2 The procedure
2.1.1 The main indication for this procedure is obscure gastrointestinal bleeding, which is defined as bleeding of unknown origin that persists or recurs after a negative initial endoscopy (colonoscopy and/or upper gastrointestinal endoscopy). Diagnosis may be difficult because bleeding can often be slow and/or intermittent. Patients may experience prolonged blood loss, leading to iron deficiency (anaemia) and a feeling of tiredness. Another important indication is the diagnosis and investigation of Crohn's disease.
2.1.2 Bleeding from the small intestine can result from a number of conditions, including vascular lesions (angiodysplasia), small bowel tumours, and Crohn's disease (which may be suspected because of other symptoms).
2.1.3 There are several methods for evaluation of the small bowel, including push enteroscopy (using a flexible endoscope through which images of the bowel's lining can be seen), intraoperative endoscopy and radiological small-bowel follow-through studies (in which the patient is required to drink barium and then have X-ray pictures taken of their abdomen at timed intervals). For most of these methods, the diagnostic accuracy (the ability to diagnose and exclude disease correctly) is poor.
2.2.1 The patient swallows a small capsule, usually after an overnight fast. This capsule consists of a camera, a light source and a wireless circuit for the acquisition and transmission of signals. As the capsule moves through the gastrointestinal tract, images are transmitted to a data recorder worn on a belt outside the body. These data are transferred to a computer for interpretation. The capsule is then passed in the patient's stool and is not used again.
2.2.2 This procedure allows for the end-to-end visualisation of the small bowel. However, the presence of a motility disorder or stricture may preclude successful investigation.
2.3.1 The published evidence suggests that wireless capsule endoscopy can detect a bleeding source in 31–76% (4/13–25/33) of patients with obscure gastrointestinal bleeding. In all studies, wireless capsule endoscopy had a higher diagnostic yield (proportion of patients identified with an apparent abnormality) than the comparator test. However, in most cases, patients had undergone extensive prior investigations, which would be likely to decrease the apparent diagnostic yield for the comparator procedures. It was not possible to determine the relative diagnostic performance (ability to detect correctly both the presence and absence of disease) of wireless capsule endoscopy compared with alternative conventional diagnostic tests. Several studies reported that wireless capsule endoscopy findings had changed patient management, but limited details were given as to whether change in management improved health outcomes. For more details, refer to the Sources of evidence section.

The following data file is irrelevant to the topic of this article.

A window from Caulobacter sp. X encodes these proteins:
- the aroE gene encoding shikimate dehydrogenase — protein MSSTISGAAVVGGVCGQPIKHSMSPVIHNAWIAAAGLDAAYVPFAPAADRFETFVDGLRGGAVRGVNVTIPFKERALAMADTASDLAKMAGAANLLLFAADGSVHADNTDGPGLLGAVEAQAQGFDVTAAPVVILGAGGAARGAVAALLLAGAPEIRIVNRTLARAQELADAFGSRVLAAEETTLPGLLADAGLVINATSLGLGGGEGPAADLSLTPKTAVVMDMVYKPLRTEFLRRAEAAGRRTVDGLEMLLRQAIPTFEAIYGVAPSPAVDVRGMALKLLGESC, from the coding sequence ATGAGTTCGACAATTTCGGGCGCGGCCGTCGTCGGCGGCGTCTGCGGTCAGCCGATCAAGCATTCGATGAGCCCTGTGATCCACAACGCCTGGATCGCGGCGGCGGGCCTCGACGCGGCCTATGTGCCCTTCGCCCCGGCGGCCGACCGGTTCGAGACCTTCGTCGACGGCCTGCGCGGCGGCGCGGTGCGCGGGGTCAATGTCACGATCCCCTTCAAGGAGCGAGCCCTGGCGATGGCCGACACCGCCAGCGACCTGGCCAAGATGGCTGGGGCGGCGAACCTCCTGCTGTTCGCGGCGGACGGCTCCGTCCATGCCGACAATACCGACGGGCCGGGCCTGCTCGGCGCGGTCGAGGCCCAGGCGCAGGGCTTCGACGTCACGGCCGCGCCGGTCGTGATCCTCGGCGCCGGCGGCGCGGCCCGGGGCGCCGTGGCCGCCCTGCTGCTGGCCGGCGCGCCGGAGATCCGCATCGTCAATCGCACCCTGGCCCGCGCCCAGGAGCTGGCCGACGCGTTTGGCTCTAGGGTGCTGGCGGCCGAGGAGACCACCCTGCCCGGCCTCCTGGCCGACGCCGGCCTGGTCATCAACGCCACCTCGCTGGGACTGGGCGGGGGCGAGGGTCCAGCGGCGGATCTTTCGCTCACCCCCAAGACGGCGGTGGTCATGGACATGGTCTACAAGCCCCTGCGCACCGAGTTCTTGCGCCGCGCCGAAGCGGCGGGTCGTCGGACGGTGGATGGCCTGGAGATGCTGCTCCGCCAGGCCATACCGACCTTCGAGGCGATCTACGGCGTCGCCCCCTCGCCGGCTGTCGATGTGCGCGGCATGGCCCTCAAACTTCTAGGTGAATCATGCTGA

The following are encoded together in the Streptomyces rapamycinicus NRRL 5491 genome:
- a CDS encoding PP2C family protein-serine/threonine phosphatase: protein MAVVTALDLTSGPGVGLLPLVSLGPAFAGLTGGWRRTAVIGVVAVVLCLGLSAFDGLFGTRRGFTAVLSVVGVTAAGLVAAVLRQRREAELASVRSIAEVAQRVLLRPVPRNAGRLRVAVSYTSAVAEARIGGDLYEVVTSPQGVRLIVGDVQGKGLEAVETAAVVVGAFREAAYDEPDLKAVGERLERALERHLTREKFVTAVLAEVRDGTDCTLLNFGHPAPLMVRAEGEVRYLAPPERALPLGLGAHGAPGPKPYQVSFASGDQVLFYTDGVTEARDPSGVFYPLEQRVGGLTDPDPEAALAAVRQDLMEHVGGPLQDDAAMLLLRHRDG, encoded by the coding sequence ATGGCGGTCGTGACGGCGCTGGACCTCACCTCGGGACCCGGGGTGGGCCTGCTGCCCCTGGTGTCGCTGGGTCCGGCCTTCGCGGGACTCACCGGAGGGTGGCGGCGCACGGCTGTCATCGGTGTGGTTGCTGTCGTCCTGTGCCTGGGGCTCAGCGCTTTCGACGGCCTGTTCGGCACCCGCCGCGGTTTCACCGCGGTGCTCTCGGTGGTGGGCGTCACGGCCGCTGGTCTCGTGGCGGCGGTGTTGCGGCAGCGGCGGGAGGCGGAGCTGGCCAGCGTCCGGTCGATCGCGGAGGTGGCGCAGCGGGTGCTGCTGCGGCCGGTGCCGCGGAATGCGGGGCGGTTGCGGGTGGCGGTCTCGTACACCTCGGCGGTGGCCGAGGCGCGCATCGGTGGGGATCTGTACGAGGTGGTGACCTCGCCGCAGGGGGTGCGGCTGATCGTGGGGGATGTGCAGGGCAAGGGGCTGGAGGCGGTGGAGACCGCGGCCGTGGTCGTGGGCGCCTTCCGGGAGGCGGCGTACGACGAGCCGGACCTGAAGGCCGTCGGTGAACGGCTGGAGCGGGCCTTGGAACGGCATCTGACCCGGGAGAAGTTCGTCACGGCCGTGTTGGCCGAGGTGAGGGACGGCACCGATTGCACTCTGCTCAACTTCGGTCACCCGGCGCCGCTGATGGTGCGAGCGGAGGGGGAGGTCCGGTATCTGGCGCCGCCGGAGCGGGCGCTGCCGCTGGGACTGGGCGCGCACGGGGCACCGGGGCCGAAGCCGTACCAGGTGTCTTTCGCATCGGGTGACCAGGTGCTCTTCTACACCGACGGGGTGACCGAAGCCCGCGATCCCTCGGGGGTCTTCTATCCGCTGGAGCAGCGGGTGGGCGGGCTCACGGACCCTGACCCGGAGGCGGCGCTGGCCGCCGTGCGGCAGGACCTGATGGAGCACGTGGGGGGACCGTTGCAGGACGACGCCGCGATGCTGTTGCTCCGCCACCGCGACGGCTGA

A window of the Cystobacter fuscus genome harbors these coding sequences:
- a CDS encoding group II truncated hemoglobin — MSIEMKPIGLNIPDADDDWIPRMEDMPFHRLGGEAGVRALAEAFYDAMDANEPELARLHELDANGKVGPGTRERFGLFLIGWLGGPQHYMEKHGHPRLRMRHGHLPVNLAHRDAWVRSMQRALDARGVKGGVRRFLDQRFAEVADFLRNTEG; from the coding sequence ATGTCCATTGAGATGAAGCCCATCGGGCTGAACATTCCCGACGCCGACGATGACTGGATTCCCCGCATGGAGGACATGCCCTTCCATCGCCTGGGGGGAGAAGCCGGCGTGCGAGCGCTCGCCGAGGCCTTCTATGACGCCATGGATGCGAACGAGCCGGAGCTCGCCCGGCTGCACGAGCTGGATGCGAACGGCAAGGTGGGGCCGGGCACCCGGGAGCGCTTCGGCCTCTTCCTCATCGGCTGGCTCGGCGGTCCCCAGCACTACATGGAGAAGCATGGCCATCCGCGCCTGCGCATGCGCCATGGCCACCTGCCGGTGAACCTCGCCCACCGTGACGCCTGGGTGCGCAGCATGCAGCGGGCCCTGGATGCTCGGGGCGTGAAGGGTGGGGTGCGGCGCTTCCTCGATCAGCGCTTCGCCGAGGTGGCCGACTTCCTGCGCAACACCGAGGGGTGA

2.3.2 For suspected Crohn's disease, the evidence suggests that wireless capsule endoscopy identifies small bowel lesions suggestive of this diagnosis in 43–71% (9/21–12/17) of patients with normal findings on conventional tests. Three studies reported that wireless capsule endoscopy findings had changed patient management, with two studies reporting clinical improvement in 83–100% (10/12–9/9) of patients. The available evidence, however, is not of sufficient quantity and quality to determine the relative diagnostic performance of wireless capsule endoscopy compared with alternative conventional diagnostic tests in diagnosing unselected patients with suspected Crohn's disease. For more details, refer to the Sources of evidence section.
2.4.1 No significant complications were reported in the studies. The most commonly reported adverse events associated with the procedure were abdominal pain, nausea and vomiting. Delayed passage of the capsule was also reported in a number of studies but, in the majority of cases, this resolved without specific treatment. In a study of 200 patients performed to assess the complications associated with the use of wireless capsule endoscopy, six (3%) patients had complications associated with the procedure. These included two patients who experienced delayed passage and had to have surgery to remove the capsule, one patient who was unable to swallow the capsule and one patient who inadvertently aspirated the capsule. For more details, refer to the Sources of evidence section.
2.4.2 The Specialist Advisors considered this to be a safe procedure. They noted that the most likely adverse event was lodgement of the capsule in narrowed areas of the small bowel, causing bowel obstruction. One Advisor commented that this complication was more likely in patients with suspected Crohn's disease than in patients with obscure gastrointestinal bleeding.